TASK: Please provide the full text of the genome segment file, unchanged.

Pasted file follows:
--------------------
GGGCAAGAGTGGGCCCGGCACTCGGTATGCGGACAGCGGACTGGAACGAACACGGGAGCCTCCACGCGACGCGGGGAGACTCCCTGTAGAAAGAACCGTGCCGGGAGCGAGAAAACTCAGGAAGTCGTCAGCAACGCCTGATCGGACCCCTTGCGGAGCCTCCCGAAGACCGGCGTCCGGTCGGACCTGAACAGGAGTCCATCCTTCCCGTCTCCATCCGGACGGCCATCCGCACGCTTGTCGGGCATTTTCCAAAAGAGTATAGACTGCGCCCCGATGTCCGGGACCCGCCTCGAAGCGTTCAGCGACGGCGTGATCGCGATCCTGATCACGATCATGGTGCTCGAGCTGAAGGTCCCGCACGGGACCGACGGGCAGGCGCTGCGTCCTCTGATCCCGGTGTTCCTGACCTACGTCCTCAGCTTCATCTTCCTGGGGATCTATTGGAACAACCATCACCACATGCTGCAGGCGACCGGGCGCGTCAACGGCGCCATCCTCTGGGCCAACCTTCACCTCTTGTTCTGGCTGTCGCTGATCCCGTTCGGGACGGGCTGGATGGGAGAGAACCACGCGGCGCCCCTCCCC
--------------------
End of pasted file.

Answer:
GGGCAAGAGTGGGCCCGGCACTCGGTATGCGGACAGCGGACTGGAACGAACACGGGAGCCTCCACGCGACGCGGGGAGACTCCCTGTAGAAAGAACCGTGCCGGGAGCGAGAAAACTCAGGAAGTCGTCAGCAACGCCTGATCGGACCCCTTGCGGAGCCTCCCGAAGACCGGCGTCCGGTCGGACCTGAACAGGAGTCCATCCTTCCCGTCTCCATCCGGACGGCCATCCGCACGCTTGTCGGGCATTTTCCAAAAGAGTATAGACTGCGCCCCGATGTCCGGGACCCGCCTCGAAGCGTTCAGCGACGGCGTGATCGCGATCCTGATCACGATCATGGTGCTCGAGCTGAAGGTCCCGCACGGGACCGACGGGCAGGCGCTGCGTCCTCTGATCCCGGTGTTCCTGACCTACGTCCTCAGCTTCATCTTCCTGGGGATCTATTGGAACAACCATCACCACATGCTGCAGGCGACCGGGCGCGTCAACGGCGCCATCCTCTGGGCCAACCTTCACCTCTTGTTCTGGCTGTCGCTGATCCCGTTCGGGACGGGCTGGATGGGAGAGAACCACGCGGCGCCCCTCCCC